American Indians •  American West •  Southwest and Anthropology

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The Lipan Apaches : People of Wind and Lightning

Thomas A. Britten

Winner of the 2010 Texas Old Missions and Forts Restoration Association Book Award

Despite the significant role they have played in Texas history for nearly four hundred years, the Lipan Apaches remain among the least studied and least understood tribal groups in the West. Considered by Spaniards of the eighteenth century to be the greatest threat to the development of New Spain's northern frontier, the Lipans were viewed as a similar risk to the interests of nineteenth-century Mexico, Texas, and the United States. Direct attempts to dissolve them as a tribal unit began during the Spanish period and continued with the establishment of the Republic of Texas in 1836. From their homeland in south Texas, Lipan migratory hunter-gatherer bands waged a desperate struggle to maintain their social and cultural traditions amidst numerous Indian and non-Indian enemies. Government officials, meanwhile, perceived them as a potential danger to the settlement and economic development of the Rio Grande frontier. Forced removal from their traditional homelands diminished their ability to defend themselves and, as they attached themselves to the Mescalero Apaches and the Tonkawas, the Lipans faded from written history in 1884.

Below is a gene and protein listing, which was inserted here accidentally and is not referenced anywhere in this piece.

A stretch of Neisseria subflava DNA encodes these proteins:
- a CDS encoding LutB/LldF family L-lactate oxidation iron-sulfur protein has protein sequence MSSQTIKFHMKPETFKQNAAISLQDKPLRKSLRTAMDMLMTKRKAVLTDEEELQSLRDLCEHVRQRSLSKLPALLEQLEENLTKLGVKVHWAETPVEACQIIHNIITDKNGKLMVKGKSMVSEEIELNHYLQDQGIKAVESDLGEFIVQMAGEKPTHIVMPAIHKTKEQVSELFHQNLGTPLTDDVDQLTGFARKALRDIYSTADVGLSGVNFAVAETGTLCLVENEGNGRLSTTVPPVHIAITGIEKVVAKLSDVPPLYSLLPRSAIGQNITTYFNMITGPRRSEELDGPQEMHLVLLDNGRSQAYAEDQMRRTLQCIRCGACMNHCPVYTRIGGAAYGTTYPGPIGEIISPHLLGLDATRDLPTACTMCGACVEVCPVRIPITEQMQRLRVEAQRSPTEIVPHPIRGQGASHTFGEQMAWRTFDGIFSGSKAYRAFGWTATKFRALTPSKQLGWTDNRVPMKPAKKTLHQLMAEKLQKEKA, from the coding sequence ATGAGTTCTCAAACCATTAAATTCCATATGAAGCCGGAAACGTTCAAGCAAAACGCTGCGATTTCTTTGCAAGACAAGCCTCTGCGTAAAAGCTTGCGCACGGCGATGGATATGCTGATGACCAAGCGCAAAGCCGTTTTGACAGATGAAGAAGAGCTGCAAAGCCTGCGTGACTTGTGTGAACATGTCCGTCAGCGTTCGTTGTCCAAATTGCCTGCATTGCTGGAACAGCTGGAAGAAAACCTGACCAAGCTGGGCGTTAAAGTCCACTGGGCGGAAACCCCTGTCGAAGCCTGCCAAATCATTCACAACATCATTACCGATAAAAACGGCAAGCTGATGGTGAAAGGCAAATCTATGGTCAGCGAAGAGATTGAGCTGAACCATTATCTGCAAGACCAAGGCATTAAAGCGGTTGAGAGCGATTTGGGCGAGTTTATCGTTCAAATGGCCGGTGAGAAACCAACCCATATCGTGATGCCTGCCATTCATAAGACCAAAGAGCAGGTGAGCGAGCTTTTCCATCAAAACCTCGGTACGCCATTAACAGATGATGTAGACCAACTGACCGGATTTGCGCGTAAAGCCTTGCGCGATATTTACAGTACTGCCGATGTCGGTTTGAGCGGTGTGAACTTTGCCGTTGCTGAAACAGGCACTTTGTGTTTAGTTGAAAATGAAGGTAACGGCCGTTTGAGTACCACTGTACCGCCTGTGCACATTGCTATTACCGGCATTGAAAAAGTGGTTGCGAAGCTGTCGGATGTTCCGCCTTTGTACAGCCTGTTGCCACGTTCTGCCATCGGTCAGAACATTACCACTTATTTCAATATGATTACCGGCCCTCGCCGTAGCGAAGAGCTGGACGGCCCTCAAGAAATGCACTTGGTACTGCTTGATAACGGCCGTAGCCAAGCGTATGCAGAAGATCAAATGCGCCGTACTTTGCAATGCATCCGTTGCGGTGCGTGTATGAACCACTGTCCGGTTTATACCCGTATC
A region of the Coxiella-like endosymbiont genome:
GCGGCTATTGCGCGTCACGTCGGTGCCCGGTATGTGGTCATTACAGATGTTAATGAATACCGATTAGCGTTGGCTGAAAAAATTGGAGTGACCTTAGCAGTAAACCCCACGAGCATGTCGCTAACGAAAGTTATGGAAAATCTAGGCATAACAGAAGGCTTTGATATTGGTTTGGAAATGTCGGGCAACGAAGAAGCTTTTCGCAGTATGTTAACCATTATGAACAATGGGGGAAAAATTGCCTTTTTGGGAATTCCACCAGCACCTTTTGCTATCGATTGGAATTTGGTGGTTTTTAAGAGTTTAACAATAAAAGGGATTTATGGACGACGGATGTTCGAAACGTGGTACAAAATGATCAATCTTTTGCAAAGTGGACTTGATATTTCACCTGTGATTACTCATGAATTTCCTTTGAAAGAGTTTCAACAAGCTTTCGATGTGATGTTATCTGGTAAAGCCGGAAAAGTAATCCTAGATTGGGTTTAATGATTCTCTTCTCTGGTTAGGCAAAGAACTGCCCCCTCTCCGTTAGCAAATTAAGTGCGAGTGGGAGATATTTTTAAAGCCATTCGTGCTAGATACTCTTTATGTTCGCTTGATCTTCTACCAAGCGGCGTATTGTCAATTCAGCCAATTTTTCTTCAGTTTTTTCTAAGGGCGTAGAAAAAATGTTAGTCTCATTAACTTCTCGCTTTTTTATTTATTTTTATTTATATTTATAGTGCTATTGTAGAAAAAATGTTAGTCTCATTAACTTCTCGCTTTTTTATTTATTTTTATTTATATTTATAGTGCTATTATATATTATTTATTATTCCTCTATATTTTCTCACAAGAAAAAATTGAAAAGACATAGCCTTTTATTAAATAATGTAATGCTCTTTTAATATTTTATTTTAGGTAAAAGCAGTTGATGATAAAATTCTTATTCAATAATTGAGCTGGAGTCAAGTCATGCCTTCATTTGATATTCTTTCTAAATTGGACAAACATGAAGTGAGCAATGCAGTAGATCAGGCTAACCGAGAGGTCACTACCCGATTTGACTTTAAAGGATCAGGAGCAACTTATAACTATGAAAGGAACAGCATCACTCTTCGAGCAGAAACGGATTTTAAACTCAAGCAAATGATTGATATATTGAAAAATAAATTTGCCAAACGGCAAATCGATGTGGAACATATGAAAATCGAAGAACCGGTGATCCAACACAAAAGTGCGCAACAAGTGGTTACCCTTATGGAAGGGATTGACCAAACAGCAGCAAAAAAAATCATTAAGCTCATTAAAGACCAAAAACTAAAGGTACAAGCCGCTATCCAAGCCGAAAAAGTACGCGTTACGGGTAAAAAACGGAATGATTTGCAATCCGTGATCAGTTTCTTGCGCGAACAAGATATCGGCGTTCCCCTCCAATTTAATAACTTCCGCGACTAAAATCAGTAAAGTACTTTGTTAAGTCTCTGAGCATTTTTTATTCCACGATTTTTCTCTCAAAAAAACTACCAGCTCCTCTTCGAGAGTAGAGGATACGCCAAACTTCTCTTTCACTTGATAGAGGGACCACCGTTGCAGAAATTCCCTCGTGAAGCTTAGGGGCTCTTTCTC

Thomas Britten has scoured U.S. and Mexican archives in order to piece together the tangled tribal history of these adaptable people, emphasizing the cultural change that coincided with the various migrations and pressures they faced. The result is an interdisciplinary study of the Lipan Apaches that focuses on their history and culture, their relationships with a wide range of Indian and non-Indian peoples, and their responses to the various crises and burdens that seemed to follow them wherever they went.


Thomas A. Britten is assistant professor of history at the University of Texas, Brownsville. He is also the author of A Brief History of the Seminole-Negro Indian Scouts. He is a specialist in twentieth-century Indian history.


"A thoughtful and detailed chronicle... The Lipan Apaches is a worthy addition to college library Native American studies shelves, and thoroughly enjoyable to readers of all backgrounds."


Midwest Book Review

"Thomas Britten's work on the Lipan Apaches is a welcome addition to the expanding library of Texas Native American history."


Southwestern Historical Quarterly

"This book, written from the Lipan historical viewpoint, will provide readers with a solid, timely, and accurate synthesis of this significant group of southwestern Native Americans, who were so important to the region's history."



" informative introduction to the history of the Lipan Apaches, and a welcome addition to the literature on the Southwest."


New Mexico Historical Review

"From the preface to the epilogue, the story of the tribe is absolutely fascinating."


The Journal of America's Military Past

"(Britten's) work is well written, well researched, and a much needed updating of Lipan Apache history."


Journal of American Ethnic History

6 x 9 in. 352 pages 9 halftones, 4 maps